|In the center is ELCA Presiding Bishop Elizabeth Eaton.|
On the right is Bishop Guy Ervin, the first out gay bishop in ELCA,
but apparently not the first gay bishop.
Here is the larger picture, described by a fan.
SOUTH CAROLINA: Another TEC Harassment Lawsuit
By Robert S. Munday
January 27, 2015
No, not a lawsuit over a case of harassment, but a case of harassment by lawsuit. That's what this is about. And it is so totally ridiculous! The lower court in South Carolina is already in the process of deciding the entire matter of whether the Diocese of South Carolina, which voted to disaffiliate from the Episcopal Church at its convention in 2012, could legally do so. If, in fact, that disaffiliation was legal, then, obviously, the Diocese that left has a right to go on regarding Mark Lawrence as its bishop and to use whatever trademarks, titles, etc. that the court allows in its decision.
This appeal to a federal court, alleging that Bp. Lawrence is engaging in false advertising! by continuing to call himself the Bishop of the Diocese of South Carolina is precisely the kind of thing that will be settled by the state court's decision, when Judge Goodstein issues it. The Episcopal Church, fearing it is going to lose in the state court, is simply trying to preempt that decision by appealing to federal courts. The US District Court in Charleston rightly recognized that the matter in question was going to be covered in the state court's decision and refused to take jurisdiction in the case. We need to pray that the US Court of Appeals in Richmond sees the matter the same way.
The allegation that this is merely a case of "Bp. Lawrence and Bishop Lawrence and other diocesan officials announcing they had 'withdrawn' from The Episcopal Church" is simply male bovine excrement!!! This is not some unilateral action by Bp. Lawrence and other diocesan officials--it was a well-considered decision by the Diocesan Convention of South Carolina--a decision reaffirmed by a subsequent convention--and further affirmed by the congregations who voted that they wished to remain with the Diocese headed by Bp. Lawrence. The state court, where the case has been heard, will cover the legality of all this in its decision.
Rather than await that decision, TEC is frivolously snipping around the edges, desperately hoping for some federal court decision that can derail their anticipated defeat in the state courts of South Carolina. And, they--by which I mean primarily the Presiding Bishop and her chancellor--don't seem to care how many millions of dollars of the Episcopal Church's money they spend, since they figure they can outspend any parish or diocese that dares to contend with them.
Oral arguments before the court in Richmond, VA, are scheduled to be heard tomorrow, Wednesday, January 28. Please pray.
[The following press release has been issued by the Episcopal Church in South Carolina (headed by Bp. vonRosenberg) and reflects their perspective.]
SOUTH CAROLINA: Oral arguments set in federal court appeal
January 27, 2015
Oral arguments are scheduled to be heard on Wednesday in the U.S. Court of Appeals for the Fourth Circuit in Richmond, Va. in vonRosenberg v. Lawrence, seeking to have the case sent back to U.S. District Court in Charleston to be decided on its merits.
Thomas S. Tisdale Jr., Chancellor of The Episcopal Church in South Carolina, will present Bishop Charles vonRosenberg's case before a three-judge panel at the Lewis F. Powell Jr. Courthouse in Richmond. Twenty minutes are allotted to each side for oral arguments and rebuttals. No immediate ruling is expected.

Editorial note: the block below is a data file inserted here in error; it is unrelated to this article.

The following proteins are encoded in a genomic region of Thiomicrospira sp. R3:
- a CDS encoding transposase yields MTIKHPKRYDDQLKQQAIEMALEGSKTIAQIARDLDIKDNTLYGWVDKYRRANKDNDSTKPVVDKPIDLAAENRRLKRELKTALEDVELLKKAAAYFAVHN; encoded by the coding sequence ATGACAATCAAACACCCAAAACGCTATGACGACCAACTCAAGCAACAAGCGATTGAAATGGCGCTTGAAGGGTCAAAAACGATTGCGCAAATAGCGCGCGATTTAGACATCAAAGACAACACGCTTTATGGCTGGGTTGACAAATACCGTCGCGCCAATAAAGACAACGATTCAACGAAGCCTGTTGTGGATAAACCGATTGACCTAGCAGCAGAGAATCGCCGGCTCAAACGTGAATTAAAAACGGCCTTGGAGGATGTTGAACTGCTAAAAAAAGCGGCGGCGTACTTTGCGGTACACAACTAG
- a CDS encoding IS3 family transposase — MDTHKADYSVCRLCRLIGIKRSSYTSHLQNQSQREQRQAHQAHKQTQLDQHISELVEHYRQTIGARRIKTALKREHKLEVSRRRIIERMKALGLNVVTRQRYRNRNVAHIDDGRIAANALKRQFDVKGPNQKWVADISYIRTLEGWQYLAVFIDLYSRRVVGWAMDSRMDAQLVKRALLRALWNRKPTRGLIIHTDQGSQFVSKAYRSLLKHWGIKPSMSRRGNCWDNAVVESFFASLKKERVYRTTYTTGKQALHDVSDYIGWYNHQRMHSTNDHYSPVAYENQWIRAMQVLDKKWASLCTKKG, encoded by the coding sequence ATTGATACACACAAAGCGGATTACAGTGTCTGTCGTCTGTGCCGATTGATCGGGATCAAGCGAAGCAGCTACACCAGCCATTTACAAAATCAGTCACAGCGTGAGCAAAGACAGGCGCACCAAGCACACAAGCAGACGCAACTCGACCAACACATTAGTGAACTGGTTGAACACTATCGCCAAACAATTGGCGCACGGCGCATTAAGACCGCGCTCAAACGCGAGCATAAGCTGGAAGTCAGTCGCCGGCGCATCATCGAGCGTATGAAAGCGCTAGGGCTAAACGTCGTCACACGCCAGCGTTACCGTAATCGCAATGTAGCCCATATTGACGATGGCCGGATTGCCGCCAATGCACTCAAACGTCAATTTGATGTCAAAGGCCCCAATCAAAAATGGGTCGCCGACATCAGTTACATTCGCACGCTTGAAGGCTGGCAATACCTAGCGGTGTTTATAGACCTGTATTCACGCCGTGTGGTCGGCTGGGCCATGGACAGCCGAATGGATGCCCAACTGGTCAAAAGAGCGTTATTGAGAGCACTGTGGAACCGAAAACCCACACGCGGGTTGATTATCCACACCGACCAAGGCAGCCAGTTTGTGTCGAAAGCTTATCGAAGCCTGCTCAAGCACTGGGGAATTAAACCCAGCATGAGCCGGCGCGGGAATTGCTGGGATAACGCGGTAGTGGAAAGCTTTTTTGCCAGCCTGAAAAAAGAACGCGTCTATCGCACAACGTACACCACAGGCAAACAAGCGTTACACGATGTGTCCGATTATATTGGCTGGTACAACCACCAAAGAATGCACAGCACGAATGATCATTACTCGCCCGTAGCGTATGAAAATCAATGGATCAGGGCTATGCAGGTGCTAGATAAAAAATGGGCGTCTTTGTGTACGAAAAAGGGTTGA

The appeal focuses on the issue of false advertising under the federal Lanham Act. Bishop vonRosenberg is the only bishop recognized by The Episcopal Church and the Anglican Communion as bishop of the Diocese of South Carolina. Mark Lawrence, by continuing to represent himself as bishop of the diocese, is committing false advertising, according to a brief filed with the appeals court in April.
The appeal asks the judges to rule that the District Court in Charleston erred in abstaining from jurisdiction on the false-advertising claim, and send the case back to the lower court to be decided on its merits. It also asks the appeals court to award a preliminary injunction and stop Bishop Lawrence from representing himself as bishop of the diocese.
In 2012, Bishop Lawrence and other diocesan officials announced they had "withdrawn" from The Episcopal Church. The Presiding Bishop of The Episcopal Church accepted his renunciation, and he was removed from the ordained ministry of the church. The Presiding Bishop then called a special Diocesan Convention in January 2013. There, delegates elected Bishop vonRosenberg, who is recognized by The Episcopal Church as the one and only rightful bishop of the local diocese.
"Despite his renunciation and removal from office, Bishop Lawrence continues to hold himself out as the Bishop of the Diocese, and continues to make other false representations of fact..." the brief says. Bishop Lawrence's actions interfere with Bishop vonRosenberg's right to communicate with people and carry out his duties as the sole bishop of the diocese, creating confusion and causing irreparable damage, according to the appeal.
The trademark issues involved in vonRosenberg v. Lawrence are not being raised in the appeal. When U.S. District Judge C. Weston Houck refused to hear the case, he dismissed the trademark issues without prejudice, noting that similar issues are part of a state lawsuit filed by the breakaway group. Judge Houck's order left open the possibility that those issues still could be brought to federal court if the state courts do not properly resolve them.
The state court case went to trial in Dorchester County in July 2014 and is awaiting a decision from Circuit Court Judge Diane S. Goodstein.